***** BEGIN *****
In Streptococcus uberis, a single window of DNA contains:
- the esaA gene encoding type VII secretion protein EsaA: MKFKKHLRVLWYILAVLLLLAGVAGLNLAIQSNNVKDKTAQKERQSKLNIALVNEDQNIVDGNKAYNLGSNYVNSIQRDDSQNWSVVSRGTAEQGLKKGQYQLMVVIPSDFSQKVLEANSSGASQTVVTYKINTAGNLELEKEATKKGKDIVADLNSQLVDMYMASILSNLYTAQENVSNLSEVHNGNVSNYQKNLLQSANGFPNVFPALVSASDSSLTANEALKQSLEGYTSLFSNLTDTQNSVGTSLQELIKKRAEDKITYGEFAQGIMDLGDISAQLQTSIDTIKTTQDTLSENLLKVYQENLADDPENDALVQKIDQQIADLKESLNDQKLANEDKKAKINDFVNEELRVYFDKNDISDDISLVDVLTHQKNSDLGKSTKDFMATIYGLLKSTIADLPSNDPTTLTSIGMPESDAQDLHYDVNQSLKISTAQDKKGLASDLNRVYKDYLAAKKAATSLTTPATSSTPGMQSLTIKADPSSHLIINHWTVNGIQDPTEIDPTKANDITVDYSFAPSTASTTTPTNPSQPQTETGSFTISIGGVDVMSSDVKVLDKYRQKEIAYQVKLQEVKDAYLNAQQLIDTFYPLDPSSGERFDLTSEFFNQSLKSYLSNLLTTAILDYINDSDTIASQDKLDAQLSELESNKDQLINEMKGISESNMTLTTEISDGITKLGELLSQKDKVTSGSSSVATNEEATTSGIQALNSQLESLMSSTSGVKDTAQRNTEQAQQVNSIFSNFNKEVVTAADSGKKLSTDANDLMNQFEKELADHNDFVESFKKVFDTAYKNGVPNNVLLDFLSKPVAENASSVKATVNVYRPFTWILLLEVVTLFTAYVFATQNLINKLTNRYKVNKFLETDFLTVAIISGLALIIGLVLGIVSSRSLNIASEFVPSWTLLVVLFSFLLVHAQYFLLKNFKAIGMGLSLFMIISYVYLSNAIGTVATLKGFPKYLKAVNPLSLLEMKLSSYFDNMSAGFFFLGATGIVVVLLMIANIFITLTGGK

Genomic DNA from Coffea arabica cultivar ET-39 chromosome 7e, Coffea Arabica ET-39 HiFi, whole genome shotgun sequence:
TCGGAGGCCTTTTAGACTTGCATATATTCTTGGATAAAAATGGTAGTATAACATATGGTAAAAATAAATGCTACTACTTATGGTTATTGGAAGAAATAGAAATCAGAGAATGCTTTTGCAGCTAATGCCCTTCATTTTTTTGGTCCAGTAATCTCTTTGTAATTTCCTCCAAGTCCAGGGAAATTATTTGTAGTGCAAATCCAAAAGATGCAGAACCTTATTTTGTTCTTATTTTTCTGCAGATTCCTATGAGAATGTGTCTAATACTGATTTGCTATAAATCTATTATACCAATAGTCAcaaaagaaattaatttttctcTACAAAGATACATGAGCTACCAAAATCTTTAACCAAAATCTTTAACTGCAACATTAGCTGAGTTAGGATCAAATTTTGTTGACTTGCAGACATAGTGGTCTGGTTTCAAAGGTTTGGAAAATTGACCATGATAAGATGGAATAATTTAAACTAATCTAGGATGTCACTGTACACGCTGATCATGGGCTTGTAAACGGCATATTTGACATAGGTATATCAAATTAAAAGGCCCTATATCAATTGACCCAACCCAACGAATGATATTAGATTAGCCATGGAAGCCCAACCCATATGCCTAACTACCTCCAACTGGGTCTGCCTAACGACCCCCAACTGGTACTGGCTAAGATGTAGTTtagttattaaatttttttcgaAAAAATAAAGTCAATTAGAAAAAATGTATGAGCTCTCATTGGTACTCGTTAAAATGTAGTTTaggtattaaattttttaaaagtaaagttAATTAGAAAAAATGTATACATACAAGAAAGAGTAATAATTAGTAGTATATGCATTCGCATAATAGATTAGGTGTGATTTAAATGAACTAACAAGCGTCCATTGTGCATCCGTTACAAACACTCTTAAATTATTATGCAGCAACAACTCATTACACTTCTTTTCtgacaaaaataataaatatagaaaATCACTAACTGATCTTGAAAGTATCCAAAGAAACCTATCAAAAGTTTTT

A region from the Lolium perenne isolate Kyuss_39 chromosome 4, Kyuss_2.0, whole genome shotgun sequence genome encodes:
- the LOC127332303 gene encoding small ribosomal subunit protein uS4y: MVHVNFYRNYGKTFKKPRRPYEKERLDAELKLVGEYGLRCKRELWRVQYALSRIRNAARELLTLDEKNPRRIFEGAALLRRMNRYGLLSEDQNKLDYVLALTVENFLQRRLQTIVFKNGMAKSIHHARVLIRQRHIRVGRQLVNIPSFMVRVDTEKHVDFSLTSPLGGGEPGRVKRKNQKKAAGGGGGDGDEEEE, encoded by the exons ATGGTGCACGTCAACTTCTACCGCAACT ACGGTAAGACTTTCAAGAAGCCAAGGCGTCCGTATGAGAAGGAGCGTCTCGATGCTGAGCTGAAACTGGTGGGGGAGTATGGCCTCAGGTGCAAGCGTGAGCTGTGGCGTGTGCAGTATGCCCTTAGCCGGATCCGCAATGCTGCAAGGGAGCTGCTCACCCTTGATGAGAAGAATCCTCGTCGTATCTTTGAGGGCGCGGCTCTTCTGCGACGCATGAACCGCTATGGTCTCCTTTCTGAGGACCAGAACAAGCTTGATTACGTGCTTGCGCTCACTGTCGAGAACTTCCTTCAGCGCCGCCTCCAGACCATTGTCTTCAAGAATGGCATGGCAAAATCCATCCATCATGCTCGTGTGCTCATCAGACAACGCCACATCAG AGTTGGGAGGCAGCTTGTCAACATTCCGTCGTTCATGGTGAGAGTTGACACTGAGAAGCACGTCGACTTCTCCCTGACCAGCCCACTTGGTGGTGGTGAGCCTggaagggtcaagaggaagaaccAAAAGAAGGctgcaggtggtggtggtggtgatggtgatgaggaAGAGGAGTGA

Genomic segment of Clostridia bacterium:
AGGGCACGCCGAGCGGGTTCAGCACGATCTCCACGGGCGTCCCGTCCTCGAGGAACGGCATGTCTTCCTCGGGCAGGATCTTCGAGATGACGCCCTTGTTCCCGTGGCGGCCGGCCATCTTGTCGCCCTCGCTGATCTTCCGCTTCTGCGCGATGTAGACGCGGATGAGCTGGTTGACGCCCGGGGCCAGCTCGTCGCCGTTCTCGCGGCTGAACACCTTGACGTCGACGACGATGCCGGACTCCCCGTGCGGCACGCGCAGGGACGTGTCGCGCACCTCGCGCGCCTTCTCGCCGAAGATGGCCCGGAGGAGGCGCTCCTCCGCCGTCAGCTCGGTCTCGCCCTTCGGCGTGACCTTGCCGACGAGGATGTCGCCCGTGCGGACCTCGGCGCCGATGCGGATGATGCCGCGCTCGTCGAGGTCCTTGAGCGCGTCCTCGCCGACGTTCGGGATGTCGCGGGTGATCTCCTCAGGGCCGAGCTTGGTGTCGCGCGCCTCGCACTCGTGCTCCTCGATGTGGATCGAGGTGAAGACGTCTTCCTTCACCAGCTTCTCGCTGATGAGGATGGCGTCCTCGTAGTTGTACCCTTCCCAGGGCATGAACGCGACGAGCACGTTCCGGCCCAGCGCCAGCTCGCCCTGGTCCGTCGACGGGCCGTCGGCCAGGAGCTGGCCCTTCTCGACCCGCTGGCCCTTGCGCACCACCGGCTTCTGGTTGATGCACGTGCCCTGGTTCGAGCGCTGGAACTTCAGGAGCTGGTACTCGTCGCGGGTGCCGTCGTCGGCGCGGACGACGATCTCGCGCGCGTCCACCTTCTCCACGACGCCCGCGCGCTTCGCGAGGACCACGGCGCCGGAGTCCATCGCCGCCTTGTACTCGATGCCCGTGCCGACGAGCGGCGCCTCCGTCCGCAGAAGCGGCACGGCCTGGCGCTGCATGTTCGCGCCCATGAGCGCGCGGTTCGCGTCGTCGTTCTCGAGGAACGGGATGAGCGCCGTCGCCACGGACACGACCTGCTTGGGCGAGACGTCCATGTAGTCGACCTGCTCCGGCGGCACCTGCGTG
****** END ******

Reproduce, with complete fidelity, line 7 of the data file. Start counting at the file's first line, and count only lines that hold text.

Genomic segment of Clostridia bacterium: